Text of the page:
• Reintegration Following Hospitalization. When a child is hospitalized, coordination with the hospital treatment team is critical in order to establish appropriate treatment and discharge plans. A systems meeting with all relevant parties should be held prior to discharge to establish a reintegration plan. While a hospital-based visit prior to discharge is preferable, there are instances in which an appointment with the hospital, community mental health provider, and family cannot occur prior to the discharge. In that case, an appointment should be scheduled prior to the child's discharge for the family and child to meet with the agency clinician upon the child's return home. When appropriate, this meeting should include relevant child care personnel. The agency clinician should provide consultation to the family and the child care regarding supportive reintegration and ongoing treatment planning.
  • Transfers. In the event that a child needs to be transferred to another child care setting and/or another clinician, the child's current clinician will facilitate the transfer. In order to minimize disruptions, every effort will be made to assign a new clinician within the same agency.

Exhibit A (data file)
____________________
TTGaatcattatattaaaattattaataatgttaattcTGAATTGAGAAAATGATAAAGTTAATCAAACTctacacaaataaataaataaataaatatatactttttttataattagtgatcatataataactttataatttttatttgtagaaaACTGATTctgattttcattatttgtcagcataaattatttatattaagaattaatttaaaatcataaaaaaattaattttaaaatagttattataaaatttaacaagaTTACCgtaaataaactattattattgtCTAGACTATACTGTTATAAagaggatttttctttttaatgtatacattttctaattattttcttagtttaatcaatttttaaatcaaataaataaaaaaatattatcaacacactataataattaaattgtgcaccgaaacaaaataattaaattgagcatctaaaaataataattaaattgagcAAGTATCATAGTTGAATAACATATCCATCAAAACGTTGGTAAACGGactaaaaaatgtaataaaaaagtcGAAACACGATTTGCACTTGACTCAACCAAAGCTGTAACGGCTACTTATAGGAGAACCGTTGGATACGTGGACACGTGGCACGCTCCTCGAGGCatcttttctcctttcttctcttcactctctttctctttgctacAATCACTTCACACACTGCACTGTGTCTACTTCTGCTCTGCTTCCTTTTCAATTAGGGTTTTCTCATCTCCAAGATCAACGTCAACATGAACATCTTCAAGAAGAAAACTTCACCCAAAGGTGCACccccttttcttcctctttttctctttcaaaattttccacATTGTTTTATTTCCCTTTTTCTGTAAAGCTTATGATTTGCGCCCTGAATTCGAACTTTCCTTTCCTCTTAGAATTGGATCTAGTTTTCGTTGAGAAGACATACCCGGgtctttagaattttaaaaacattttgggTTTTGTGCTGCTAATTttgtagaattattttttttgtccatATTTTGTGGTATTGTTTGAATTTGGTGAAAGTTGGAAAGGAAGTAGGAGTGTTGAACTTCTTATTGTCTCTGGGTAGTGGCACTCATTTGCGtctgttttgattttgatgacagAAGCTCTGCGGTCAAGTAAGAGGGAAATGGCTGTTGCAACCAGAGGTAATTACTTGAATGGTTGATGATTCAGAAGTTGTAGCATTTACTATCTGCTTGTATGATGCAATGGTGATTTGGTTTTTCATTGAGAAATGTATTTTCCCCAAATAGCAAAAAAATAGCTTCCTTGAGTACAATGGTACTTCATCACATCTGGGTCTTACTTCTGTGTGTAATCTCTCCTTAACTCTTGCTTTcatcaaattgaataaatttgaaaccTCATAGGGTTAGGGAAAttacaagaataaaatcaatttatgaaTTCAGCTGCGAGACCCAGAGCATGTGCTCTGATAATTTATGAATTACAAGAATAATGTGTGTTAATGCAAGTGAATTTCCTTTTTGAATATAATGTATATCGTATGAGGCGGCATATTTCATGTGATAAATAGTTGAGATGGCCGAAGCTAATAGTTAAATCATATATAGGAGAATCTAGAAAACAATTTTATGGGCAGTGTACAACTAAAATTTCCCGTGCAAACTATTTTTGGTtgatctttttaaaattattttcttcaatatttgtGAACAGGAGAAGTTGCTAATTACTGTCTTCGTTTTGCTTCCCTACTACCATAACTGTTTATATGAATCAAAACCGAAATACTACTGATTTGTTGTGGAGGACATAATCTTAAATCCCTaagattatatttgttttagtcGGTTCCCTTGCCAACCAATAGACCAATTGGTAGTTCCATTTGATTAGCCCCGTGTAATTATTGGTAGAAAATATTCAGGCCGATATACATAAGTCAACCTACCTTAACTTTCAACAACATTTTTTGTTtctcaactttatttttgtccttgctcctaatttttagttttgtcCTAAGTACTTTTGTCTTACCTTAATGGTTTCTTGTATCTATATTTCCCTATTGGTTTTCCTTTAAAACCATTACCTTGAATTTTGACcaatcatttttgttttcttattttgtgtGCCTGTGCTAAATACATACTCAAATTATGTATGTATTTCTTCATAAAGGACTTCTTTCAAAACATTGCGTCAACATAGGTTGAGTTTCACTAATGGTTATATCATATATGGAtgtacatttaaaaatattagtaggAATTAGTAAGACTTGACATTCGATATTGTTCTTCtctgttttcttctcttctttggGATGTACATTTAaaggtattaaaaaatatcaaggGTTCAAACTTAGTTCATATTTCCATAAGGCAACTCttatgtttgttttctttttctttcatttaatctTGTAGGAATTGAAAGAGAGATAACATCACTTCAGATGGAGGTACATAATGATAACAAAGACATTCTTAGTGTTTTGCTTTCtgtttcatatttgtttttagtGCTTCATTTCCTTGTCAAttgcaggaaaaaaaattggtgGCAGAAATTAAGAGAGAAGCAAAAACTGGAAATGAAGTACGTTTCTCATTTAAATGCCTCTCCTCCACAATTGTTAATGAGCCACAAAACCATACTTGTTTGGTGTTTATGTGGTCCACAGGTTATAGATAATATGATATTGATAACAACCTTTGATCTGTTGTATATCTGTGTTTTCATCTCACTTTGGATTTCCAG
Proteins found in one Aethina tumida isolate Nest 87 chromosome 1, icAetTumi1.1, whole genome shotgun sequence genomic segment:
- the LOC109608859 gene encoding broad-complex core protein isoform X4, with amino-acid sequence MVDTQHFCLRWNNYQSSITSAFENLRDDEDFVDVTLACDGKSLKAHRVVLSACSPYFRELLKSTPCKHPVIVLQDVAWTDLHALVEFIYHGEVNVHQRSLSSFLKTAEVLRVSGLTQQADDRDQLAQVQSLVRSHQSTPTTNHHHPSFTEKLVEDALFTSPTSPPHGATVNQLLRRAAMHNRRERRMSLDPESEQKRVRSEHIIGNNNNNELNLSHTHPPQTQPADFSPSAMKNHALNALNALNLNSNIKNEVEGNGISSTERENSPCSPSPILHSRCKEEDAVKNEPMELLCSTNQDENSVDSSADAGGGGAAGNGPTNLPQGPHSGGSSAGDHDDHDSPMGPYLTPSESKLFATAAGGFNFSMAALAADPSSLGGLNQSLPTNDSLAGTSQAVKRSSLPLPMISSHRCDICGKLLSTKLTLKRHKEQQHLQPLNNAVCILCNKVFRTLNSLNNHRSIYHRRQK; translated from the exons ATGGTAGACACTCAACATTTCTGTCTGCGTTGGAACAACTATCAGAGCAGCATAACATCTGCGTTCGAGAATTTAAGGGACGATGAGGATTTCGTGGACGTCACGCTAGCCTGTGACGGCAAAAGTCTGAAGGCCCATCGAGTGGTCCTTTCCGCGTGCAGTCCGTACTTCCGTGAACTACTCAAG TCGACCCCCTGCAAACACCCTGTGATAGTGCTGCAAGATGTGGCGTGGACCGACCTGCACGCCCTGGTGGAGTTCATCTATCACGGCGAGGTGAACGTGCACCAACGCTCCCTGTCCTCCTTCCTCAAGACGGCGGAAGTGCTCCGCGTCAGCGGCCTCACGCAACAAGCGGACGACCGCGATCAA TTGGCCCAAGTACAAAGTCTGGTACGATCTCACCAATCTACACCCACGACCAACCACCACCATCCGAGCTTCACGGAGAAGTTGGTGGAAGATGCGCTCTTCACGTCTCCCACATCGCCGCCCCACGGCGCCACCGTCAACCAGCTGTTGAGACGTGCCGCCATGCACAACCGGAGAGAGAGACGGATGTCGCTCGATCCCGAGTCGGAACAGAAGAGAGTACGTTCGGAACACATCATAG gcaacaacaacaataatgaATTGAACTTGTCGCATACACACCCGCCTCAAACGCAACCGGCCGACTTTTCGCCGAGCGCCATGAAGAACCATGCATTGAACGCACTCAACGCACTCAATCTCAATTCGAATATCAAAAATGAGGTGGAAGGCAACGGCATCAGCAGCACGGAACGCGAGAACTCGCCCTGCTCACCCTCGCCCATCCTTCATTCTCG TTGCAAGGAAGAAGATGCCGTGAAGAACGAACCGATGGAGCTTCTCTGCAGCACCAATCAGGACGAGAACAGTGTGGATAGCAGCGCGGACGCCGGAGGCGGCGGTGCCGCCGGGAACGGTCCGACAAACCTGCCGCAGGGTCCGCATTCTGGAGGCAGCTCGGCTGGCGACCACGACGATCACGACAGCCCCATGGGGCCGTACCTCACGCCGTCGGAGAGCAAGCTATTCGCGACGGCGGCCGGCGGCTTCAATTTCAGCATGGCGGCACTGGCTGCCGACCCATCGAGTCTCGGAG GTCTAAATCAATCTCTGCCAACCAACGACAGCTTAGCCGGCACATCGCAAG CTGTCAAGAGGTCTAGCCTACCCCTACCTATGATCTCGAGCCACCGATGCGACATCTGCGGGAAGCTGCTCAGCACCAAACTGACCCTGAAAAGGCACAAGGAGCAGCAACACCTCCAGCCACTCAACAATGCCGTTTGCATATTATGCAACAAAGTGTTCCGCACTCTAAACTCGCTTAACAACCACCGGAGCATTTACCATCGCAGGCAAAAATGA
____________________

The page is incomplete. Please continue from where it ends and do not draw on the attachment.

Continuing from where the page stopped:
• Communication with the Family. Since the involvement of parents or guardians is essential to the delivery of effective services, the agency clinician will regularly communicate with the parent or guardian by telephone and/or through face-to-face visits, based on the child's age and/or treatment issues. The agency clinician will maintain all necessary releases of information in order to provide services. Efforts will be made to provide all written materials, including consents, in the primary language of the child's family. The agency clinician will explain the rationale for all releases and the parent or guardian's right to revoke the releases at any time. The agency clinician will provide parent(s) and guardian(s) with written and verbal information on how the parent(s) or guardian(s) can access care when the clinician is not available.